James K. Coyne - Former President of Americans to Limit Congressional Terms (ALCT) and former Republican U.S. Representative from Pennsylvania, Phone Interview, May 1993.

Edward H. Crane - President of Cato Institute, In-person Interview, Washington, DC, June 1993.

Shari Williams - Executive Director of Americans Back in Charge (ABIC) and former campaign director of Coloradans Back in Charge, Phone Interview, May 1993.


*This information appears as an appendix to my Ph.D. dissertation completed at the University of Oklahoma in 1995.  I have made a few additions since 1995, particularly to the entry on Americans for Limited Terms (my last update was on March 26, 2000).  I am working on an article-length update of this information to be published in a political science journal.


1James M. Perry, "Advocate Groups for Congressional Term Limits, Though United in Cause, Clash Over Strategy, " Wall Street Journal, 25 August 1993.


2Letter to candidates for the United States House of Representatives from Representative Bill McCollum of the Committee on Limiting Terms Lobby, undated (but before August 31, 1994).


3Jon Margolis, "Libertarians Buy a Piece of Term Limits Movement," Chicago Tribune, 26 May 1994.


4Personal Interview with James K. Coyne.


5Information on Coloradans Back in Charge drawn from a press release issued on November 30, 1989.


6In a personal interview, Shari Williams, executive director of Americans Back in Charge, related how she was beseiged by calls from persons in other states wishing to learn more about term limits.  She told the callers to wait until after the 1990 campaign was completed and then she would get back to them.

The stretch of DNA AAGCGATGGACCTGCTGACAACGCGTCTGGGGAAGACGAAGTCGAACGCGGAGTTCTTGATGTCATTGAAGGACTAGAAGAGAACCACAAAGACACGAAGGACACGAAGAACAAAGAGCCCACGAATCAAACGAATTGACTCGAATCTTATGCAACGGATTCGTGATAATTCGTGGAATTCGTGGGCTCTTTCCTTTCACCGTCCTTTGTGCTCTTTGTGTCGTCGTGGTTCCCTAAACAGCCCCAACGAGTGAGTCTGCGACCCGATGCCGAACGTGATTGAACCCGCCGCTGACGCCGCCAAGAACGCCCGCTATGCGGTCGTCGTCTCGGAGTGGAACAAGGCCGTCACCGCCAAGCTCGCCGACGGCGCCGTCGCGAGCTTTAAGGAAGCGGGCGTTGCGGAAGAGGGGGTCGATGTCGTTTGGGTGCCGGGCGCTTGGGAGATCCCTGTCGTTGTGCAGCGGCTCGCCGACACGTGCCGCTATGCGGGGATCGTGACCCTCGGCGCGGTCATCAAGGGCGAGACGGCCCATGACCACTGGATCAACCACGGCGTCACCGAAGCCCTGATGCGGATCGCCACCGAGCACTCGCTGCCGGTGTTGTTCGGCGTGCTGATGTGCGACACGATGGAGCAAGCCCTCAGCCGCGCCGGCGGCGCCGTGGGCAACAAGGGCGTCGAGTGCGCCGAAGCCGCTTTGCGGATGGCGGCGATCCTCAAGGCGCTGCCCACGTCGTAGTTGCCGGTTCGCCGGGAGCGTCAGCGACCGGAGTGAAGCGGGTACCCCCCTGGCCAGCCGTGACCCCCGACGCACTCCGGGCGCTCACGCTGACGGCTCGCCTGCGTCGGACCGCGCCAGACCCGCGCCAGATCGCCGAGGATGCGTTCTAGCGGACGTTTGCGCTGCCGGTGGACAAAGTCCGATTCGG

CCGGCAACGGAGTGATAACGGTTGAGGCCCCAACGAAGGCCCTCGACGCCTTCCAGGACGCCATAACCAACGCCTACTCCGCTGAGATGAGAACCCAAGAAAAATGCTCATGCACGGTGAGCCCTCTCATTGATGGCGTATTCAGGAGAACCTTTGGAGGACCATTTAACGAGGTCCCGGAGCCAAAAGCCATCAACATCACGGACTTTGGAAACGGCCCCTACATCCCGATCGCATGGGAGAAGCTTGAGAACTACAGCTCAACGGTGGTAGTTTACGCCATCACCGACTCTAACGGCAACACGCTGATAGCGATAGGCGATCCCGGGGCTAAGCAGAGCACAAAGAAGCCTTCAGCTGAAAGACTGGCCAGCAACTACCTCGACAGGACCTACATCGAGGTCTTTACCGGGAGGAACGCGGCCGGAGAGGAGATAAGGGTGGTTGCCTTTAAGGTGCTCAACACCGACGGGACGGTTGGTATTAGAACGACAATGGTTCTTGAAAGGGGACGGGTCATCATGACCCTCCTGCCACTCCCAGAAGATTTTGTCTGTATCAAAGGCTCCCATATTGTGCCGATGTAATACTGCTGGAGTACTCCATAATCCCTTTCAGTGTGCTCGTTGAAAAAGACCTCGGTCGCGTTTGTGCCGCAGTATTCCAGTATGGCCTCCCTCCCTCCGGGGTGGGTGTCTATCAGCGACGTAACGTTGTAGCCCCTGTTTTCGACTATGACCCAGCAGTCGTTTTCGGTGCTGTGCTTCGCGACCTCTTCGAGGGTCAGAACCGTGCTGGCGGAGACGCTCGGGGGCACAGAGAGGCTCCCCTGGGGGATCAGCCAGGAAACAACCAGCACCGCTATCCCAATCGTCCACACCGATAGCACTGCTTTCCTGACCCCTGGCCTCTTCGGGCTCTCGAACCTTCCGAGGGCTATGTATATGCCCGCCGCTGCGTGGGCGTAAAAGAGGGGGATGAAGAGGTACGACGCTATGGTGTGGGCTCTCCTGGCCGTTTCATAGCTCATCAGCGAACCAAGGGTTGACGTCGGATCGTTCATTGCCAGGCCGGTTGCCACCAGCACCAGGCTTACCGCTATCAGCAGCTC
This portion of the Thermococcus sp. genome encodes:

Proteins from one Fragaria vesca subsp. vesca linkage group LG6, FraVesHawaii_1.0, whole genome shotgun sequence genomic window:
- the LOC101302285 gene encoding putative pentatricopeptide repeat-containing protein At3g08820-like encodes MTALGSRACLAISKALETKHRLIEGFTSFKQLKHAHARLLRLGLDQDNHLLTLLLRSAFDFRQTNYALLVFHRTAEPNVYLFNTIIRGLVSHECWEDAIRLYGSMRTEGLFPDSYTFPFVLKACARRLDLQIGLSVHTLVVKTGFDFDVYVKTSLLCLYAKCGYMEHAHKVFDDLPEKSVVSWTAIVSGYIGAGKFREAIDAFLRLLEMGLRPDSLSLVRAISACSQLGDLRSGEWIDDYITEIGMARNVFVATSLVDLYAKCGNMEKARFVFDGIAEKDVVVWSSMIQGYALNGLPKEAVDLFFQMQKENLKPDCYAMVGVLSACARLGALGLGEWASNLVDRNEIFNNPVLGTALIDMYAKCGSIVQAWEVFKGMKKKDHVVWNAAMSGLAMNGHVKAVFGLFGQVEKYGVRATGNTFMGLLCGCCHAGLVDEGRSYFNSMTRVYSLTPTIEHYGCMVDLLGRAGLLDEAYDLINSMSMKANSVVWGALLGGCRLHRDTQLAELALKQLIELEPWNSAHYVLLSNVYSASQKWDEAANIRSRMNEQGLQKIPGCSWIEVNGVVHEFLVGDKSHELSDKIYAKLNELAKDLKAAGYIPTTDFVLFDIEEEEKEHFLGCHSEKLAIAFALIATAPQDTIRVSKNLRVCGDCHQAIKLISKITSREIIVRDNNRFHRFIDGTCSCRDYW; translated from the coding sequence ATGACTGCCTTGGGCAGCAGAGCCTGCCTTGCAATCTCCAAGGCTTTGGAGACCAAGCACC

7Perry, "Advocate Groups for Congressional Term Limits."


8Personal interview with Edward H. Crane, President of the Cato Institute.


9Susan B. Glasser, "DCCC to File Charges in Okla. Special," Roll Call, 16 May 1994.


10Margolis, "Libertarians Buy a Piece of Term Limits Movement."


11See Ronald A. Taylor, "Term Limits: More Talk, Less Action," Gannett News Service, 30 December 1994.


12Michael Wilkins, "Charlotte Resident is Pushing the Limits," Charlotte Observer, 4 January 1995.


13David Hess, "Gingrich Would Fight 3-Term Idea," Charlotte Observer, 12 January 1995.


14See "Term Limit Leaders Challenge Congress," PRNewswire, 22 February 1995.


15Dan Morain and James Bornemeier, "Secretive Group is Major Supporter of Term Limits," Los Angeles Times, 28 October 1992.


16Morain and Bornemeier, "Secretive Group."


17"Term Limit Leaders Challenge Congress."


18There is considerable controversy over the origination of this group.  I believe it is an extension of U.S. Term Limits' effort at "voter education" in two special elections in Oklahoma and Kentucky in the spring of 1994.  Sherry Bockwinkel of LIMIT in Washington agrees (Bockwinkel 1994b, 1).  However, unconfirmed reports suggest that Americans for Limited Terms was proposed by the U.S. Term Limits leadership in 1993.  Jost (1994, 1024) discusses Americans for Limited Terms.


19Paul Jacob, "Educating the Voters [Letter to the Editor]," Roll Call, 26 May 1994.